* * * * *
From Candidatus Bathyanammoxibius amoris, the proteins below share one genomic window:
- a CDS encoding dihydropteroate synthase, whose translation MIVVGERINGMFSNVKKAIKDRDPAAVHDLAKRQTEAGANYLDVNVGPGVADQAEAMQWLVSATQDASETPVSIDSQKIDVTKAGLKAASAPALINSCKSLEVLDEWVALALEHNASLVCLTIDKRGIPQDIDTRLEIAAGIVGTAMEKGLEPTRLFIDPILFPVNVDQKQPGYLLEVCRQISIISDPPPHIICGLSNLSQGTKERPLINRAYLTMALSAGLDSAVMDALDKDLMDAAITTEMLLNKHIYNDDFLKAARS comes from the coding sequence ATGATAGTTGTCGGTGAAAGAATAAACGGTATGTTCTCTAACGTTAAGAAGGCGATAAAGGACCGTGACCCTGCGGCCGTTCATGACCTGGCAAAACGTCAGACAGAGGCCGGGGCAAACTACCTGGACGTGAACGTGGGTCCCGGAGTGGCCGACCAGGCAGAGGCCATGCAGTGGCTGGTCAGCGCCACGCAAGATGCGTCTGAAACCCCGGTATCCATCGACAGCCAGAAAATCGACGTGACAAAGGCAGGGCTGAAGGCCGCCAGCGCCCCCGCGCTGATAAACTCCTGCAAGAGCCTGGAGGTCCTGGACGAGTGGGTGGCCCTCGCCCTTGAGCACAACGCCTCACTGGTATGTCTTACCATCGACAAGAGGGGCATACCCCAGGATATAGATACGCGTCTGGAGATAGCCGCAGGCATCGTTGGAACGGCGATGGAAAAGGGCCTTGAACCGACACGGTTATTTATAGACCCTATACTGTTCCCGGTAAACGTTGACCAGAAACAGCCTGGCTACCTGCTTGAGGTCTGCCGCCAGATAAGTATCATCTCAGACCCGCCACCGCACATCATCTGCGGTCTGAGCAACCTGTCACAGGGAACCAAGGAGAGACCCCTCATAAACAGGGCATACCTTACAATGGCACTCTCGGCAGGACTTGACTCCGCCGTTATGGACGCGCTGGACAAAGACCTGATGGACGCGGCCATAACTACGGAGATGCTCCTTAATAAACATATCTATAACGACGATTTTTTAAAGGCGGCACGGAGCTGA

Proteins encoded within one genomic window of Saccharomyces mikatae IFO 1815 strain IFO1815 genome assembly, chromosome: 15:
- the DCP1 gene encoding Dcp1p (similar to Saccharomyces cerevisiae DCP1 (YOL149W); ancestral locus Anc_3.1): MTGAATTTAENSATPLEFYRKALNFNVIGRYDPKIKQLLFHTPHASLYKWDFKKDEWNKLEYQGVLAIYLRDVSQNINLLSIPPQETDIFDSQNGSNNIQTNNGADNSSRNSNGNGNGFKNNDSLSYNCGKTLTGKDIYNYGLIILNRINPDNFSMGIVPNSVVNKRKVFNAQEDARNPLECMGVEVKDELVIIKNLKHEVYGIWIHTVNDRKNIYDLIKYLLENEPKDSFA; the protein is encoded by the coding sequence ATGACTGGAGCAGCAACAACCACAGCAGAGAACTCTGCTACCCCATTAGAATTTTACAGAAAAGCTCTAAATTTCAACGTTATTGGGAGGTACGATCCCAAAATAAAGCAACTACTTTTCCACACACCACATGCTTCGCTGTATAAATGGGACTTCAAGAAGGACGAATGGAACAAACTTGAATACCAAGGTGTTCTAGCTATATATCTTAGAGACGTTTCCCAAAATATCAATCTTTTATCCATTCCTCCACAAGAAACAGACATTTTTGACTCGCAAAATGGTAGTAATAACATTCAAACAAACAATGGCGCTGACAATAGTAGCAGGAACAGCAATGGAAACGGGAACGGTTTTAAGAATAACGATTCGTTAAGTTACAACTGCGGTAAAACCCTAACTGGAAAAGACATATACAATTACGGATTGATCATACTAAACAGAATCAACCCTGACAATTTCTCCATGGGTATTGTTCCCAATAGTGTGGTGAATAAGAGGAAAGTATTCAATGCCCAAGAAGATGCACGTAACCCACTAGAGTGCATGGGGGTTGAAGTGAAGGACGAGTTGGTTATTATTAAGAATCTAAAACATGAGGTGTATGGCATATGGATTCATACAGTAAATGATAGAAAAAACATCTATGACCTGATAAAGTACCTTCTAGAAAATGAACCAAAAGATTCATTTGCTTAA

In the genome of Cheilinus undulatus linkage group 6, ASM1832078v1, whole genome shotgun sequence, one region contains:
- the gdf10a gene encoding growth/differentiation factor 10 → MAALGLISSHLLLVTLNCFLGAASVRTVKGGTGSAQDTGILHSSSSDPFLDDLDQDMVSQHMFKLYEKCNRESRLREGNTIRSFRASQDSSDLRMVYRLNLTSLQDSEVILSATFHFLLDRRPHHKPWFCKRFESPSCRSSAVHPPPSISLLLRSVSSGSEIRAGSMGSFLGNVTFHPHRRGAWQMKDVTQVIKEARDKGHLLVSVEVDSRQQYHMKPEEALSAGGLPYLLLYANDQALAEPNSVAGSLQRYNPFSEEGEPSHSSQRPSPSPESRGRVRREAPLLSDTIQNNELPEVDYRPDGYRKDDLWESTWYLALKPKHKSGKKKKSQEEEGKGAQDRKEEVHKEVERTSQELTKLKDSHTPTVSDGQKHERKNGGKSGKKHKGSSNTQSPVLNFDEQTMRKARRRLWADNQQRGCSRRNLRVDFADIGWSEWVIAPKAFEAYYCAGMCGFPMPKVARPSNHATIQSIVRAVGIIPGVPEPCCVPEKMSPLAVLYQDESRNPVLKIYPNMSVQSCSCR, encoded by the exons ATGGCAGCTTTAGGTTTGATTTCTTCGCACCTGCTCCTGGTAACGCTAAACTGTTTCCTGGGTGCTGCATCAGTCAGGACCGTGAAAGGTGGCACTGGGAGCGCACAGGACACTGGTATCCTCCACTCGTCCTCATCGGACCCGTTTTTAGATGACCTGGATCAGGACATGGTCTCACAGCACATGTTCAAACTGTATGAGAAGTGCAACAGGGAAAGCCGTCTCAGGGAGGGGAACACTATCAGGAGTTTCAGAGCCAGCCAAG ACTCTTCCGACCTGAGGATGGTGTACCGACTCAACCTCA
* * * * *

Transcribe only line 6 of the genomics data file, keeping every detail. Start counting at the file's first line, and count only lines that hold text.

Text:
- the gdf10a gene encoding growth/differentiation factor 10 → MAALGLISSHLLLVTLNCFLGAASVRTVKGGTGSAQDTGILHSSSSDPFLDDLDQDMVSQHMFKLYEKCNRESRLREGNTIRSFRASQDSSDLRMVYRLNLTSLQDSEVILSATFHFLLDRRPHHKPWFCKRFESPSCRSSAVHPPPSISLLLRSVSSGSEIRAGSMGSFLGNVTFHPHRRGAWQMKDVTQVIKEARDKGHLLVSVEVDSRQQYHMKPEEALSAGGLPYLLLYANDQALAEPNSVAGSLQRYNPFSEEGEPSHSSQRPSPSPESRGRVRREAPLLSDTIQNNELPEVDYRPDGYRKDDLWESTWYLALKPKHKSGKKKKSQEEEGKGAQDRKEEVHKEVERTSQELTKLKDSHTPTVSDGQKHERKNGGKSGKKHKGSSNTQSPVLNFDEQTMRKARRRLWADNQQRGCSRRNLRVDFADIGWSEWVIAPKAFEAYYCAGMCGFPMPKVARPSNHATIQSIVRAVGIIPGVPEPCCVPEKMSPLAVLYQDESRNPVLKIYPNMSVQSCSCR, encoded by the exons ATGGCAGCTTTAGGTTTGATTTCTTCGCACCTGCTCCTGGTAACGCTAAACTGTTTCCTGGGTGCTGCATCAGTCAGGACCGTGAAAGGTGGCACTGGGAGCGCACAGGACACTGGTATCCTCCACTCGTCCTCATCGGACCCGTTTTTAGATGACCTGGATCAGGACATGGTCTCACAGCACATGTTCAAACTGTATGAGAAGTGCAACAGGGAAAGCCGTCTCAGGGAGGGGAACACTATCAGGAGTTTCAGAGCCAGCCAAG ACTCTTCCGACCTGAGGATGGTGTACCGACTCAACCTCA